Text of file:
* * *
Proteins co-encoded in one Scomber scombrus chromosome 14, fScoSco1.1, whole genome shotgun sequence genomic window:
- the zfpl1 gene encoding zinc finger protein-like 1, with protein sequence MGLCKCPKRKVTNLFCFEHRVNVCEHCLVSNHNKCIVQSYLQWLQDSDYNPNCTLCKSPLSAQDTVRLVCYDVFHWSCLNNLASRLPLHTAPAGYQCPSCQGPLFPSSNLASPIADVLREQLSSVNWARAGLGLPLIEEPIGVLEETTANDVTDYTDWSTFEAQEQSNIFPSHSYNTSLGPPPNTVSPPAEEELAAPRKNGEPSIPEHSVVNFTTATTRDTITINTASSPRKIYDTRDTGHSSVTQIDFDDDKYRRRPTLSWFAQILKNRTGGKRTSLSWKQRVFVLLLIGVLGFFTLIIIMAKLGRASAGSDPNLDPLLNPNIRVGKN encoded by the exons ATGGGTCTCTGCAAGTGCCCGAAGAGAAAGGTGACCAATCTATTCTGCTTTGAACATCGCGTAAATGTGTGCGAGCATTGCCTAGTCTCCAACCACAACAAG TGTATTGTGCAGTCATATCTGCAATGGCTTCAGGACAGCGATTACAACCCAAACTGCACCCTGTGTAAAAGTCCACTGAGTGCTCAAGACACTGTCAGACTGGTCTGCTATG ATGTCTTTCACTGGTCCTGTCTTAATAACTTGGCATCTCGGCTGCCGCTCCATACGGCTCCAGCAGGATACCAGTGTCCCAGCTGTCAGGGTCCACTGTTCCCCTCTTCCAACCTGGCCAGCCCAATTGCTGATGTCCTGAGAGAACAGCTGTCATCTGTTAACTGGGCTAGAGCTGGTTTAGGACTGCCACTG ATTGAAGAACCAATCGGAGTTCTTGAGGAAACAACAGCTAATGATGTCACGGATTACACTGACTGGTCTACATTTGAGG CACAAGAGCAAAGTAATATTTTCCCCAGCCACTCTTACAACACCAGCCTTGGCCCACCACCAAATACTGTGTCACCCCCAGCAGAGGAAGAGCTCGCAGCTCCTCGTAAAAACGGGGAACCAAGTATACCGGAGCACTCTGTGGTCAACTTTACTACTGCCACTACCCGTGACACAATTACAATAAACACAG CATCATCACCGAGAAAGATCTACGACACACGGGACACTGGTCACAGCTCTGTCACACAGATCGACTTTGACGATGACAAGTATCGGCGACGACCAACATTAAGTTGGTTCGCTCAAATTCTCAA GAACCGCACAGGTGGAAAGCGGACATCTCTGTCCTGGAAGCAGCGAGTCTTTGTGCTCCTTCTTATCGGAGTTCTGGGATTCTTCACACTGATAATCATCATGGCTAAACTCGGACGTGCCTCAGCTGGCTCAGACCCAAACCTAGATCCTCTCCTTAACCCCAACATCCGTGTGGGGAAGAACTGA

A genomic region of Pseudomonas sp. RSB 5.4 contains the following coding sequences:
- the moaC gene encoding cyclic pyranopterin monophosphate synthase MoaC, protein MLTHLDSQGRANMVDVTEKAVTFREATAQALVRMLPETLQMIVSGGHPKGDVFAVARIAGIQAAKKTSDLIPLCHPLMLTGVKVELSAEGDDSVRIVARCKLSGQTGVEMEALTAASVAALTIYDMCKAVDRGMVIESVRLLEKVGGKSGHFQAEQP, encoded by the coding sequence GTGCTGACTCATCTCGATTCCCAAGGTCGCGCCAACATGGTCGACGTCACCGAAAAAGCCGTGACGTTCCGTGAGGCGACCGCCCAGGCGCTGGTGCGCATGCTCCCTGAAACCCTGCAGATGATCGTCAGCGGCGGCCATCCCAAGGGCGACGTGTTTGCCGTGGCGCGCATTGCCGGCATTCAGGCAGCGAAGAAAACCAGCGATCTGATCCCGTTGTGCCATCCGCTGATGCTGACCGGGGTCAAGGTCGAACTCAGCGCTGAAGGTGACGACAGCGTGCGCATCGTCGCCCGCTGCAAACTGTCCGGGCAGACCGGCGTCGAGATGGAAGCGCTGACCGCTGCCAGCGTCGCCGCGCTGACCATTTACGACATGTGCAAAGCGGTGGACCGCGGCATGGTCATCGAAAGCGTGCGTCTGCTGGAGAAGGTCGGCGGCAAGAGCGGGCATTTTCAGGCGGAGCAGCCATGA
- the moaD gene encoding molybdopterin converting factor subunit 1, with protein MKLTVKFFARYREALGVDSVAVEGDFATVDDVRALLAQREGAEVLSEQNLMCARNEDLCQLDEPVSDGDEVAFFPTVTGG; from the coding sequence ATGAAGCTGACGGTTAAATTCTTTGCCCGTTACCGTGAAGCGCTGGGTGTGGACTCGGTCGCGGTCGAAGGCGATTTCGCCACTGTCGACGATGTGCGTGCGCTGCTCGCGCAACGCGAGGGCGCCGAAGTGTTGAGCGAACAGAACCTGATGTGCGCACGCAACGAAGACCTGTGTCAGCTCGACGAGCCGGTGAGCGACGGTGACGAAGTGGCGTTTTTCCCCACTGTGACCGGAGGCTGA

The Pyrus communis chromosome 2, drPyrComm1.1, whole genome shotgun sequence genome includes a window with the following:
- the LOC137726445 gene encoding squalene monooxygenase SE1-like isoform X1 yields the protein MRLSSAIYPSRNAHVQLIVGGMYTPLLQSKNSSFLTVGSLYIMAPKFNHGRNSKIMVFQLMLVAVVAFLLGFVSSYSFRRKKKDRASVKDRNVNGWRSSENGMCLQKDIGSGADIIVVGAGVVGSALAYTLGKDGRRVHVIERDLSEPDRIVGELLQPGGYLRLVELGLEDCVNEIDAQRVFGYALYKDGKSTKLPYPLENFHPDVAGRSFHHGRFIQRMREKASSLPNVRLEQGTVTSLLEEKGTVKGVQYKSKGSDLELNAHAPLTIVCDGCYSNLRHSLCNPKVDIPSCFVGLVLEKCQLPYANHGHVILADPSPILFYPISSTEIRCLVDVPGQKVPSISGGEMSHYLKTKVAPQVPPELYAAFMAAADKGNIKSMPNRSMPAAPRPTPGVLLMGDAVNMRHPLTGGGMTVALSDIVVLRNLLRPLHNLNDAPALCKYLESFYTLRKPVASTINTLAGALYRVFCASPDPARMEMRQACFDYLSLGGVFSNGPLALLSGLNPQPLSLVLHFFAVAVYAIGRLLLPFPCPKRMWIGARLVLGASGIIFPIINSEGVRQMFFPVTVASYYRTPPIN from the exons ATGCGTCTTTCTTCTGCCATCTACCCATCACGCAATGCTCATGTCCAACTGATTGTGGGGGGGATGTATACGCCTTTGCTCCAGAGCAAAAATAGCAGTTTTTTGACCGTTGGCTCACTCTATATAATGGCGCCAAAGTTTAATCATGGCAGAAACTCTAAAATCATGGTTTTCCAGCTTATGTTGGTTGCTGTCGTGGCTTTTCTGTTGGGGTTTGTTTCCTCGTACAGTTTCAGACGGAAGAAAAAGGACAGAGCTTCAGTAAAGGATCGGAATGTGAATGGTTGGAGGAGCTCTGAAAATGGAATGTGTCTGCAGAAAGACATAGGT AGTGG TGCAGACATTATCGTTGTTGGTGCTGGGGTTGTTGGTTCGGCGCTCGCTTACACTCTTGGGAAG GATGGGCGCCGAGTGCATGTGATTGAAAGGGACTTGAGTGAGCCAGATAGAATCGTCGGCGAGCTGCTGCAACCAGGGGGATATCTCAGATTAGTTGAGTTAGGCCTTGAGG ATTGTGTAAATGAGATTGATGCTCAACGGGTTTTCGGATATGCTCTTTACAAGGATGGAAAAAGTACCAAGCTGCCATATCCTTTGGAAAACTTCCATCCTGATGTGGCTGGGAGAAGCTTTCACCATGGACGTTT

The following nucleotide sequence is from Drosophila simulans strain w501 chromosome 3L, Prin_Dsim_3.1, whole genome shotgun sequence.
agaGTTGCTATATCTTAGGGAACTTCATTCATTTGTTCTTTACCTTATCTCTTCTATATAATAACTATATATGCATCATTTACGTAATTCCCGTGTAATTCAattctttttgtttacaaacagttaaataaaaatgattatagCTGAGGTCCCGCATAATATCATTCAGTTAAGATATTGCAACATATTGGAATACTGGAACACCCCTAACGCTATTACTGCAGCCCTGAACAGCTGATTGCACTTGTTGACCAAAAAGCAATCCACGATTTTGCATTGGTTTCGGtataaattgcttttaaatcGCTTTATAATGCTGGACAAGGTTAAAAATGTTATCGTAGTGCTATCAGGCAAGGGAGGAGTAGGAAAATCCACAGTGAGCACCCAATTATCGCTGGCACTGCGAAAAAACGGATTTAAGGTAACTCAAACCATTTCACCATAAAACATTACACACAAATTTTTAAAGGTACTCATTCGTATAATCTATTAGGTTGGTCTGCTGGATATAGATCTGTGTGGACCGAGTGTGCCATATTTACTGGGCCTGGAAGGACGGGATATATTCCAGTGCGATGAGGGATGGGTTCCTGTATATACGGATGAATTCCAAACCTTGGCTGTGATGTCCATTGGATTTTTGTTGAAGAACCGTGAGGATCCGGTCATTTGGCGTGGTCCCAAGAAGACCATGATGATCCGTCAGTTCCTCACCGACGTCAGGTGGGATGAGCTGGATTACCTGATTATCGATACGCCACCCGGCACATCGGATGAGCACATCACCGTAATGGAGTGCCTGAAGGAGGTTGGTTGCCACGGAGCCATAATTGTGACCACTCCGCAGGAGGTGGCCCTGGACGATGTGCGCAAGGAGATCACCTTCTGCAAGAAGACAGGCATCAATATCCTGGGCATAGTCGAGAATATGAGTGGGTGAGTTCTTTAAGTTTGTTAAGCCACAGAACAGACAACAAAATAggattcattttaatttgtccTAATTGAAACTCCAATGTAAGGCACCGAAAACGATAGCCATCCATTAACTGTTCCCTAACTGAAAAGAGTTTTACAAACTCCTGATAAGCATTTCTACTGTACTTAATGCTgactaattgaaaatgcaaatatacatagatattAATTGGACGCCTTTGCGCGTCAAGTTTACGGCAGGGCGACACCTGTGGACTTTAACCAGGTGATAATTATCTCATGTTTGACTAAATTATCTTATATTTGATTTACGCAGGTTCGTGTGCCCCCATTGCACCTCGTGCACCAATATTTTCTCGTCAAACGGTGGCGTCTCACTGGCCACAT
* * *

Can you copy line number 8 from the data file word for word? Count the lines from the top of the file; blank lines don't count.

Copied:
The following nucleotide sequence is from Drosophila simulans strain w501 chromosome 3L, Prin_Dsim_3.1, whole genome shotgun sequence.